Although it is reached by regular scheduled ferries, Ventotene has a remote feel and a real island character. The first thing to strike you as you arrive by sea, is the red-brown tufa wall that characterizes the entire perimeter of the island. Here, the ingenious Romans put their engineering skills to the test 2,000 years ago, when they excavated some 60,000 cubic meters (2,118,880 cubic ft.) of tufa and created the Roman Port as well as an extensive rainwater catchment system of channels and cisterns (the island has no natural springs of fresh water). How do the modern-day local fishermen use the heritage left by their Roman ancestors? A friendly chat with them will introduce you to fascinating stories connecting the past, the present and the future!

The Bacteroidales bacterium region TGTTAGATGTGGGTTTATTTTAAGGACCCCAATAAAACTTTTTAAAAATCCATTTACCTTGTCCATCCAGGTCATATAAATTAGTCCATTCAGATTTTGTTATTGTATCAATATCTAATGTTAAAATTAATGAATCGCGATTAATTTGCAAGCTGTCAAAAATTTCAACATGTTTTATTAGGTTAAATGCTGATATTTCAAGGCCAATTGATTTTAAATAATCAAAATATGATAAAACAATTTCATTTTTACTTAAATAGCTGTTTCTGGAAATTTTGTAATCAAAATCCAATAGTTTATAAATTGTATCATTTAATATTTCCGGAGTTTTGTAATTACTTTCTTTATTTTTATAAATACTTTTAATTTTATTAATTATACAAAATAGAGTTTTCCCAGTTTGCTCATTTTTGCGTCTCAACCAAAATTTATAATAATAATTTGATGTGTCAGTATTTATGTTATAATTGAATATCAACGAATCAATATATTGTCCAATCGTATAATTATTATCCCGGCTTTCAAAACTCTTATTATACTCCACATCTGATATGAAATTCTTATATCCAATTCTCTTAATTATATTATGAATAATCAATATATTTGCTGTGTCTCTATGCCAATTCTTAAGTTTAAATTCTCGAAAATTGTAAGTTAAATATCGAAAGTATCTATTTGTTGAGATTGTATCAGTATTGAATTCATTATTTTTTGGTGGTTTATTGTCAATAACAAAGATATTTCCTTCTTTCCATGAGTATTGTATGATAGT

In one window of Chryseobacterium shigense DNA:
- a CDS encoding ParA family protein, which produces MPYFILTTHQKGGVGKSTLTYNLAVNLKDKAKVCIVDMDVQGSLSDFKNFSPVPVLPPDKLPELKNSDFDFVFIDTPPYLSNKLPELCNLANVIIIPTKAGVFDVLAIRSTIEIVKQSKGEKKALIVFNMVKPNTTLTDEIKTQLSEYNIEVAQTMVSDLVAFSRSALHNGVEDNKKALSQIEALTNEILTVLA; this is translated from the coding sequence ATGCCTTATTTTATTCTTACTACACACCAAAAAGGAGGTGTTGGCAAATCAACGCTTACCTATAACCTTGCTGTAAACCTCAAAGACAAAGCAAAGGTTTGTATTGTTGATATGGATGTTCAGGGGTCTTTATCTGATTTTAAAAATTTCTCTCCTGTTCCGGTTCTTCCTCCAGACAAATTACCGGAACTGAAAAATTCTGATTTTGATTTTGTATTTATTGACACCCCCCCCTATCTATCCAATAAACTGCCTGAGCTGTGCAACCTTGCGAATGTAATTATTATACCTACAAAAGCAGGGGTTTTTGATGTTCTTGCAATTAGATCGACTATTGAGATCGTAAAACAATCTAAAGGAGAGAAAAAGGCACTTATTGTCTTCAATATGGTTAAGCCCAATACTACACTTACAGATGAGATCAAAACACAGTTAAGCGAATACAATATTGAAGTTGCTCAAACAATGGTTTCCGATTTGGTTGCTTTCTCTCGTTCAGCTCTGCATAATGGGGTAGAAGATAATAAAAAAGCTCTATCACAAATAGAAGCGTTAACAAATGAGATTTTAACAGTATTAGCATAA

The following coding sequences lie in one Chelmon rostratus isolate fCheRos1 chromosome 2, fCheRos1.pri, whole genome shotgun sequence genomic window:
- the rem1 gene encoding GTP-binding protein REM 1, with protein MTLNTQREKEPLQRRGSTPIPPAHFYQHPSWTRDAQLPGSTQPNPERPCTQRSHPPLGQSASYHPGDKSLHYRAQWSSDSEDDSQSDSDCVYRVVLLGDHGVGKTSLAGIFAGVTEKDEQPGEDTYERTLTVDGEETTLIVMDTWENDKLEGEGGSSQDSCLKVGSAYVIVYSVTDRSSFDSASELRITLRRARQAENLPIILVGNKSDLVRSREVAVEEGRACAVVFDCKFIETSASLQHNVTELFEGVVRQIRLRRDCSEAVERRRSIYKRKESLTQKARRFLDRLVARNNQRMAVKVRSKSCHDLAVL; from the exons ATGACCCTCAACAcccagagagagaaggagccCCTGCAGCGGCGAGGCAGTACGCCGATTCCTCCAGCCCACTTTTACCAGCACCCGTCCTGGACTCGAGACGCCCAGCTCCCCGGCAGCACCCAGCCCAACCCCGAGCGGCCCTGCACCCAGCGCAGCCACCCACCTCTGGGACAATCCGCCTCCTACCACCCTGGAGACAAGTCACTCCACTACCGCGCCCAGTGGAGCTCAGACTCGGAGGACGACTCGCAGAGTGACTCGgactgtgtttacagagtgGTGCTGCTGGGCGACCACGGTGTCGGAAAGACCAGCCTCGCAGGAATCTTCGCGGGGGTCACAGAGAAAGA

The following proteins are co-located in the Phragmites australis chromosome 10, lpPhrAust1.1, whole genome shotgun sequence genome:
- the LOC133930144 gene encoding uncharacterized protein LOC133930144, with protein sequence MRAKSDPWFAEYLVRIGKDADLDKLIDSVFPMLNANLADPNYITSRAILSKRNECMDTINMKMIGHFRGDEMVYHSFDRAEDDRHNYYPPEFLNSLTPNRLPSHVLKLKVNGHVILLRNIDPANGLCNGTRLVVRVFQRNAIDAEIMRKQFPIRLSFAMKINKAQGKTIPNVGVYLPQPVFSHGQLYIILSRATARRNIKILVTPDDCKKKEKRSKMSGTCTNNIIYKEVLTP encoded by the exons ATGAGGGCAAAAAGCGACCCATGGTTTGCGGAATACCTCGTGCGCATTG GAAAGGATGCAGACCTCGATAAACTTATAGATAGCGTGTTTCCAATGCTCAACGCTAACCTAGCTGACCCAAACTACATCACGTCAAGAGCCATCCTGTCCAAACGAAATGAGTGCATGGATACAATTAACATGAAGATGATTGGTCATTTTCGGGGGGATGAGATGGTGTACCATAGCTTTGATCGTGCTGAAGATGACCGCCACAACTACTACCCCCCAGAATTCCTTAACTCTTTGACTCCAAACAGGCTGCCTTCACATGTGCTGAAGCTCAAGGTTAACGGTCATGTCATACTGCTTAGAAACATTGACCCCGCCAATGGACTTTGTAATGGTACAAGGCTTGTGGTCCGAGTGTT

If you love solitude and living in wild nature, Palmarola Island is the most charming place you can find. It features a perfectly transparent sea and an extremely craggy coast dotted with grottos, bays and cliffs. Here you will find the “fucili”, or leftovers of a collapsed natural arc; the impressive cliffs known as “cattedrali”; and a small chapel on top of San Silverio Rock, dedicated to the local patron. There are no specific tourist facilities, but only two typical restaurants that open in summer. It is a truly lost, wild treasure isle!
Spring is just around the corner, and summer will be here in the blink of an eye. These are the perfect seasons when you can enjoy an exclusive, relaxing retreat in Italy’s jewel islands. Make your experience truly different and authentic, by going beyond what you see on a postcard: engage with the local people, learn about their heritage, explore the ancient history and hidden nature treasures. Contact Italian Special Occasions DMC for bespoke experiences tailored to your dreams and needs.